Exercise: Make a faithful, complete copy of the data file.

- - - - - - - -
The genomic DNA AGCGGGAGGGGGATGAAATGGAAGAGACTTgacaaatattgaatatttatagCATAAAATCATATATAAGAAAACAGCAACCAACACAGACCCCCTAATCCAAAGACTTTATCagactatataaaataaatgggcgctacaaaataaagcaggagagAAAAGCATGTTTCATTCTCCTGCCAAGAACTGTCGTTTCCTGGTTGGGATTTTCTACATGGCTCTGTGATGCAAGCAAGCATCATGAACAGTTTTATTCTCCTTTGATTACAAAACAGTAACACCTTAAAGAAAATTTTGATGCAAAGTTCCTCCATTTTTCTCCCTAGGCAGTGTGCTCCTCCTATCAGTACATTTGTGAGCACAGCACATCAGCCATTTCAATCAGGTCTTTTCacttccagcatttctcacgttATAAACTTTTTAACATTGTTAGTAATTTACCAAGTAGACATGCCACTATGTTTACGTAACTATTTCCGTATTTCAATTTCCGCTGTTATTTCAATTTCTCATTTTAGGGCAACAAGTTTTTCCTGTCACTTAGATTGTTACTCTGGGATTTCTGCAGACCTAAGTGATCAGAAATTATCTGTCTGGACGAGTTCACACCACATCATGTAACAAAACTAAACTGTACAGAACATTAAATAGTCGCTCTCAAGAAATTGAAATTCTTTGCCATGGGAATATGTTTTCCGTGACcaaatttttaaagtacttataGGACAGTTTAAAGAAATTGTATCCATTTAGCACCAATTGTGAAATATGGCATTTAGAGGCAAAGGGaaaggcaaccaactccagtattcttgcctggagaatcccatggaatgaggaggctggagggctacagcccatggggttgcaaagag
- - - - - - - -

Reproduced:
The genomic DNA AGCGGGAGGGGGATGAAATGGAAGAGACTTgacaaatattgaatatttatagCATAAAATCATATATAAGAAAACAGCAACCAACACAGACCCCCTAATCCAAAGACTTTATCagactatataaaataaatgggcgctacaaaataaagcaggagagAAAAGCATGTTTCATTCTCCTGCCAAGAACTGTCGTTTCCTGGTTGGGATTTTCTACATGGCTCTGTGATGCAAGCAAGCATCATGAACAGTTTTATTCTCCTTTGATTACAAAACAGTAACACCTTAAAGAAAATTTTGATGCAAAGTTCCTCCATTTTTCTCCCTAGGCAGTGTGCTCCTCCTATCAGTACATTTGTGAGCACAGCACATCAGCCATTTCAATCAGGTCTTTTCacttccagcatttctcacgttATAAACTTTTTAACATTGTTAGTAATTTACCAAGTAGACATGCCACTATGTTTACGTAACTATTTCCGTATTTCAATTTCCGCTGTTATTTCAATTTCTCATTTTAGGGCAACAAGTTTTTCCTGTCACTTAGATTGTTACTCTGGGATTTCTGCAGACCTAAGTGATCAGAAATTATCTGTCTGGACGAGTTCACACCACATCATGTAACAAAACTAAACTGTACAGAACATTAAATAGTCGCTCTCAAGAAATTGAAATTCTTTGCCATGGGAATATGTTTTCCGTGACcaaatttttaaagtacttataGGACAGTTTAAAGAAATTGTATCCATTTAGCACCAATTGTGAAATATGGCATTTAGAGGCAAAGGGaaaggcaaccaactccagtattcttgcctggagaatcccatggaatgaggaggctggagggctacagcccatggggttgcaaagag